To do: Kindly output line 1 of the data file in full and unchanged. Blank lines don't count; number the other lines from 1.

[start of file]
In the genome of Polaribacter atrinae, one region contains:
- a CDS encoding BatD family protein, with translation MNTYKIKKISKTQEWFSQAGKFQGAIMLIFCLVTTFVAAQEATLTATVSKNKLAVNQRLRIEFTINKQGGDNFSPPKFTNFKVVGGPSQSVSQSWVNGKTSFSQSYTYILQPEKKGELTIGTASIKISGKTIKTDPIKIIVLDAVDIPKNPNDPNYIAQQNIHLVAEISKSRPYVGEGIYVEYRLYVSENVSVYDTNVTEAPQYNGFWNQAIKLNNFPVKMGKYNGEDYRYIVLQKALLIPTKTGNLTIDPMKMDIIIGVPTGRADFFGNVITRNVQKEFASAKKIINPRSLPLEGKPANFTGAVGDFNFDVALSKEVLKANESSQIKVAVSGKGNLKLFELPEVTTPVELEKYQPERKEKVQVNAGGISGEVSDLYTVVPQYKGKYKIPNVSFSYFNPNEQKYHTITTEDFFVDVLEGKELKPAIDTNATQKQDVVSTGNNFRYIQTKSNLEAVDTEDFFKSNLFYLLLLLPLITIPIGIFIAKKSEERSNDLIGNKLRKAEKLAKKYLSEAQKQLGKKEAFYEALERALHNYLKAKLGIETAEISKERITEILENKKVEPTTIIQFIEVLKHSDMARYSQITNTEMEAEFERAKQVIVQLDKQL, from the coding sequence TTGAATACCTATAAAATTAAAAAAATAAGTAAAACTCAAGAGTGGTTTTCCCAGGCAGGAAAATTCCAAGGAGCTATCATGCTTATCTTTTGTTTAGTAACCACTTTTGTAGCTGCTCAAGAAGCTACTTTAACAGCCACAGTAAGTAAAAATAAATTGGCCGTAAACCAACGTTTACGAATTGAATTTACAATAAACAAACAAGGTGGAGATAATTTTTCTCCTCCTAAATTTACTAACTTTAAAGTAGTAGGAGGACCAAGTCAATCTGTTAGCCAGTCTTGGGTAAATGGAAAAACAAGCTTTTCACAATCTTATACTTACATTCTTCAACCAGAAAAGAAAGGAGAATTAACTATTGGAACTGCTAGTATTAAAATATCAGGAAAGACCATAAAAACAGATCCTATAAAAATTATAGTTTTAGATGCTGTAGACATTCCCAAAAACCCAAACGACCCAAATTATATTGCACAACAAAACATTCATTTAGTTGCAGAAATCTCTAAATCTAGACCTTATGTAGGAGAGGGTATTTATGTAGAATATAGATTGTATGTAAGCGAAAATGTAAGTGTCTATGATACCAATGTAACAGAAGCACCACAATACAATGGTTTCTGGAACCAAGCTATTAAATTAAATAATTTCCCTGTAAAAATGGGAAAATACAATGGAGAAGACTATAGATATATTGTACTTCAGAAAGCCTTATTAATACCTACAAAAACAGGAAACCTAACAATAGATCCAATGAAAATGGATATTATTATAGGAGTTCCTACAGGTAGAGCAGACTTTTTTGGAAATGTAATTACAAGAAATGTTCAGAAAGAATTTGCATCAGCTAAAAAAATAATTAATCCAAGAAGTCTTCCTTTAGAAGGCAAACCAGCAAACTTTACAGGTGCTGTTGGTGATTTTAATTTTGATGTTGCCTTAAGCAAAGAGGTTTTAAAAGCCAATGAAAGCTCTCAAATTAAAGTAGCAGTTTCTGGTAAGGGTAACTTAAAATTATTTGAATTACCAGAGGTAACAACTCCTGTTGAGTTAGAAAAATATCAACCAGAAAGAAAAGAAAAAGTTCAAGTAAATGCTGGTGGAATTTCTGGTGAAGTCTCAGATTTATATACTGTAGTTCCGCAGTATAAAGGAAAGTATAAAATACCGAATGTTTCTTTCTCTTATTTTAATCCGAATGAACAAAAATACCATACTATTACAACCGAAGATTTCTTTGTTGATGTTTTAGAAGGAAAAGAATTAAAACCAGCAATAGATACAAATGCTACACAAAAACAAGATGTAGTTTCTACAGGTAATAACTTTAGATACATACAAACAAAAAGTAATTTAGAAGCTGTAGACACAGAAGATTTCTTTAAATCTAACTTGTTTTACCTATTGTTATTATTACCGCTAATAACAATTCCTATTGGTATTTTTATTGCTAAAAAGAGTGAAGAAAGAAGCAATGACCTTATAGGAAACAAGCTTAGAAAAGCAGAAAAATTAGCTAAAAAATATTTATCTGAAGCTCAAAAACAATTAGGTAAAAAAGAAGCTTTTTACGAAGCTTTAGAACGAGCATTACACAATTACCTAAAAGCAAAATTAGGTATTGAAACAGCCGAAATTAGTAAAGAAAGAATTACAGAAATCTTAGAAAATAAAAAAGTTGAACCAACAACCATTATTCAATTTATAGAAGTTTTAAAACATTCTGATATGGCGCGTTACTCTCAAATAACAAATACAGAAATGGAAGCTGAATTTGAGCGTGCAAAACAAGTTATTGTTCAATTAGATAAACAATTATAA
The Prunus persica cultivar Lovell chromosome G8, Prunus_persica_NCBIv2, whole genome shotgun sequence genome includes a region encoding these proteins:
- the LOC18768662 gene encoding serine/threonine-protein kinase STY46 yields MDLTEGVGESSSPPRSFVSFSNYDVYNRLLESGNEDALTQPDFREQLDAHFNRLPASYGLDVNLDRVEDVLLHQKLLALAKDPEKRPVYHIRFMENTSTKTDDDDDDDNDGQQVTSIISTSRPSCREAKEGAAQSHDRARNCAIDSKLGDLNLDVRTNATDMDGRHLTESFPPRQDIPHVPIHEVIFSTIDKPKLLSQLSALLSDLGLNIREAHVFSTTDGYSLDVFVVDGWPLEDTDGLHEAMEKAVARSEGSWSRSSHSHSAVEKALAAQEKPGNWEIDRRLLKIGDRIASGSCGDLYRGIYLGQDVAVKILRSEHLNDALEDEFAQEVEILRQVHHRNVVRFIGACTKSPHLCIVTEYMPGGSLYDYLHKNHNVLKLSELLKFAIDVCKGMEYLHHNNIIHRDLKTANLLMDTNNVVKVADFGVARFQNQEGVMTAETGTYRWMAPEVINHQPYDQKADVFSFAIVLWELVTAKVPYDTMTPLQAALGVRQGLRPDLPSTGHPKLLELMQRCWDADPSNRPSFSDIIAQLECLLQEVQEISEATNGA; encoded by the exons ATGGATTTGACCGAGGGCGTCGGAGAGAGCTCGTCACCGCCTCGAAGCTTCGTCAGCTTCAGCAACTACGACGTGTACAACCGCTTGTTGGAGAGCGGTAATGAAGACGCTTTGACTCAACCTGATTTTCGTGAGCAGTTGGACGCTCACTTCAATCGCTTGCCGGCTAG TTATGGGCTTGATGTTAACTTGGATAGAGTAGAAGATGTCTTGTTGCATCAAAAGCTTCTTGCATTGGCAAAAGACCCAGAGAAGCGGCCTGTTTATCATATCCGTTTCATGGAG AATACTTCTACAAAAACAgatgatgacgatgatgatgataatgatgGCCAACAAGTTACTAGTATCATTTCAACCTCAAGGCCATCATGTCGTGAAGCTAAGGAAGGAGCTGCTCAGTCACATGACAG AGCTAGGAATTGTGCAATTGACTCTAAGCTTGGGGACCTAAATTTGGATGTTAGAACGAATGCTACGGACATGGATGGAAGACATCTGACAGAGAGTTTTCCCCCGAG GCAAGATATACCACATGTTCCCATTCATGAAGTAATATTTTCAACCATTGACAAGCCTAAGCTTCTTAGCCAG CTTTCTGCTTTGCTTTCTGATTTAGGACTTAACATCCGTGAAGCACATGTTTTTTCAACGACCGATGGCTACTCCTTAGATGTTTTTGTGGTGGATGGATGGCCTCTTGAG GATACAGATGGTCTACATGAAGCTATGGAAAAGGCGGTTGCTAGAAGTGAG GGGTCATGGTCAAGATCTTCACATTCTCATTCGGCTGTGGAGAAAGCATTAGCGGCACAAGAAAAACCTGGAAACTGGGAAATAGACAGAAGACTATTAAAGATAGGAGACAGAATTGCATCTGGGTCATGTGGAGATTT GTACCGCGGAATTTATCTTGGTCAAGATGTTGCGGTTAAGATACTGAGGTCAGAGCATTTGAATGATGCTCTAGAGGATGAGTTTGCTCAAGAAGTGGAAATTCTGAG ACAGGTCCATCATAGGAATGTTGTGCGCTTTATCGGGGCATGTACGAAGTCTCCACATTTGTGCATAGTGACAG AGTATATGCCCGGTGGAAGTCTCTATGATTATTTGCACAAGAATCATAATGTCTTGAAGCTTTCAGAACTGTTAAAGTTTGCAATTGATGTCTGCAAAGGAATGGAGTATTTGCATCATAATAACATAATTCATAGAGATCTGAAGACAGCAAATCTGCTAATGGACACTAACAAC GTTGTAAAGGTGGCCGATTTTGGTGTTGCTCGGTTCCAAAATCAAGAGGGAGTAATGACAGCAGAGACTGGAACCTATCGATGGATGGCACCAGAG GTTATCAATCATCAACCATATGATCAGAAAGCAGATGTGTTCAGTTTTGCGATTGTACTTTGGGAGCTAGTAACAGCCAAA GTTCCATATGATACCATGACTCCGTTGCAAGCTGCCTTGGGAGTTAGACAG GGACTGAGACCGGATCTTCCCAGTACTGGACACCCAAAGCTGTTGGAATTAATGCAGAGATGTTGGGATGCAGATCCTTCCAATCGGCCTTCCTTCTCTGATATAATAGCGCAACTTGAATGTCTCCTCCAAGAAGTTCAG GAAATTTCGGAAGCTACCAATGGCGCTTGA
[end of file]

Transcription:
In the genome of Polaribacter atrinae, one region contains: